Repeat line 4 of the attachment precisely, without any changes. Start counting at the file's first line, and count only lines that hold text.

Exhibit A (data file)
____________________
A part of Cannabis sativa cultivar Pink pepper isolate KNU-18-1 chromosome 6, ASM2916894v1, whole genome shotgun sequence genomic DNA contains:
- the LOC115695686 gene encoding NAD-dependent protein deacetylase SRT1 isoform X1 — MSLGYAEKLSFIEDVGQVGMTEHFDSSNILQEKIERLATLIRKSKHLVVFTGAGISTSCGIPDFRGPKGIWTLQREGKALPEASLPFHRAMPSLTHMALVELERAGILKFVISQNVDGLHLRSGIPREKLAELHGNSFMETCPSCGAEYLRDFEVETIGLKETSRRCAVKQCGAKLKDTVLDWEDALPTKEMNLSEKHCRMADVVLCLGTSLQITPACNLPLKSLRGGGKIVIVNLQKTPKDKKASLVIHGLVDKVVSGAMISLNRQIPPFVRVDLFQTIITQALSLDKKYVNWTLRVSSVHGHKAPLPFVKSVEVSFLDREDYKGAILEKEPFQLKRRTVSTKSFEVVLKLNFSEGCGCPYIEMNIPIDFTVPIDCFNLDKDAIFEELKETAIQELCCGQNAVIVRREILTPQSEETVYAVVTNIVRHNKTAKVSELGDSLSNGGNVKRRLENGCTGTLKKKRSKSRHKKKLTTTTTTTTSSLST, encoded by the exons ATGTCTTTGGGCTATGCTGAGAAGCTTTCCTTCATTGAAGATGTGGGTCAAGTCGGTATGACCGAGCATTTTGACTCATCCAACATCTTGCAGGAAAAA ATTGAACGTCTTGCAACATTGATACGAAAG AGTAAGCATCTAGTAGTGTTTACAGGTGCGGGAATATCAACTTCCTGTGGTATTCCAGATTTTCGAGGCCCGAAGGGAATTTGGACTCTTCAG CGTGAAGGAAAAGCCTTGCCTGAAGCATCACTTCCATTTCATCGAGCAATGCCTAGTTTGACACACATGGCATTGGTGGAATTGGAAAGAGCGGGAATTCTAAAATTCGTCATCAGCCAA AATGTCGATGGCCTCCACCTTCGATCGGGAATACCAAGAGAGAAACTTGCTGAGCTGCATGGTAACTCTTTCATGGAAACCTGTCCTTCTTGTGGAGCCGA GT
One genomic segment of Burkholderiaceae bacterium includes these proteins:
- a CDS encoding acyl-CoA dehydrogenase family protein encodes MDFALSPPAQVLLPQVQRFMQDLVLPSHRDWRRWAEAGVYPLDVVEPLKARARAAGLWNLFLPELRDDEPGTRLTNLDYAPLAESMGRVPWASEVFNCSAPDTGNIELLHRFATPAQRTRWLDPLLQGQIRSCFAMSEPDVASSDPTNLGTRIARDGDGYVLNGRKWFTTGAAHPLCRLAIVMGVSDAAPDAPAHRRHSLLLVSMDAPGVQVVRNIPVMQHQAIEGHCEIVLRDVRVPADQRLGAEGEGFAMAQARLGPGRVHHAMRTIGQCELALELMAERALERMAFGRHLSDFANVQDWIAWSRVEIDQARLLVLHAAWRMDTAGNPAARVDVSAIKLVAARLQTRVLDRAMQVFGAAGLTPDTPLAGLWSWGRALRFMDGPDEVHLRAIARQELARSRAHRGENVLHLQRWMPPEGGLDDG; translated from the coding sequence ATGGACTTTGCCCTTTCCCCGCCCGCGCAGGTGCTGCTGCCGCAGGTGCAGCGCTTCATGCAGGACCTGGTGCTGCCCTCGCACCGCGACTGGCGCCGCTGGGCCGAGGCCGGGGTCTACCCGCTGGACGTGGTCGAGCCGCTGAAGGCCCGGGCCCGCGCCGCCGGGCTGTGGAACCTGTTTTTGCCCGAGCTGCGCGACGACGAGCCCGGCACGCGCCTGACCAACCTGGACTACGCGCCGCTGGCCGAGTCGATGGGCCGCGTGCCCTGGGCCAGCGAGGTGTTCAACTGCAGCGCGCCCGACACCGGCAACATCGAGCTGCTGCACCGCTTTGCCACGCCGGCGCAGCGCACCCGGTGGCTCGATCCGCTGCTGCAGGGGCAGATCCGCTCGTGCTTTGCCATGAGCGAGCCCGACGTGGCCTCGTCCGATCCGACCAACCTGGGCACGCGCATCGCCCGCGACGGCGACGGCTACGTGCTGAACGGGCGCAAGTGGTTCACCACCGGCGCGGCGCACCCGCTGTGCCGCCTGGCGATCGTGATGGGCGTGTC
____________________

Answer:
- a CDS encoding acyl-CoA dehydrogenase family protein encodes MDFALSPPAQVLLPQVQRFMQDLVLPSHRDWRRWAEAGVYPLDVVEPLKARARAAGLWNLFLPELRDDEPGTRLTNLDYAPLAESMGRVPWASEVFNCSAPDTGNIELLHRFATPAQRTRWLDPLLQGQIRSCFAMSEPDVASSDPTNLGTRIARDGDGYVLNGRKWFTTGAAHPLCRLAIVMGVSDAAPDAPAHRRHSLLLVSMDAPGVQVVRNIPVMQHQAIEGHCEIVLRDVRVPADQRLGAEGEGFAMAQARLGPGRVHHAMRTIGQCELALELMAERALERMAFGRHLSDFANVQDWIAWSRVEIDQARLLVLHAAWRMDTAGNPAARVDVSAIKLVAARLQTRVLDRAMQVFGAAGLTPDTPLAGLWSWGRALRFMDGPDEVHLRAIARQELARSRAHRGENVLHLQRWMPPEGGLDDG; translated from the coding sequence ATGGACTTTGCCCTTTCCCCGCCCGCGCAGGTGCTGCTGCCGCAGGTGCAGCGCTTCATGCAGGACCTGGTGCTGCCCTCGCACCGCGACTGGCGCCGCTGGGCCGAGGCCGGGGTCTACCCGCTGGACGTGGTCGAGCCGCTGAAGGCCCGGGCCCGCGCCGCCGGGCTGTGGAACCTGTTTTTGCCCGAGCTGCGCGACGACGAGCCCGGCACGCGCCTGACCAACCTGGACTACGCGCCGCTGGCCGAGTCGATGGGCCGCGTGCCCTGGGCCAGCGAGGTGTTCAACTGCAGCGCGCCCGACACCGGCAACATCGAGCTGCTGCACCGCTTTGCCACGCCGGCGCAGCGCACCCGGTGGCTCGATCCGCTGCTGCAGGGGCAGATCCGCTCGTGCTTTGCCATGAGCGAGCCCGACGTGGCCTCGTCCGATCCGACCAACCTGGGCACGCGCATCGCCCGCGACGGCGACGGCTACGTGCTGAACGGGCGCAAGTGGTTCACCACCGGCGCGGCGCACCCGCTGTGCCGCCTGGCGATCGTGATGGGCGTGTC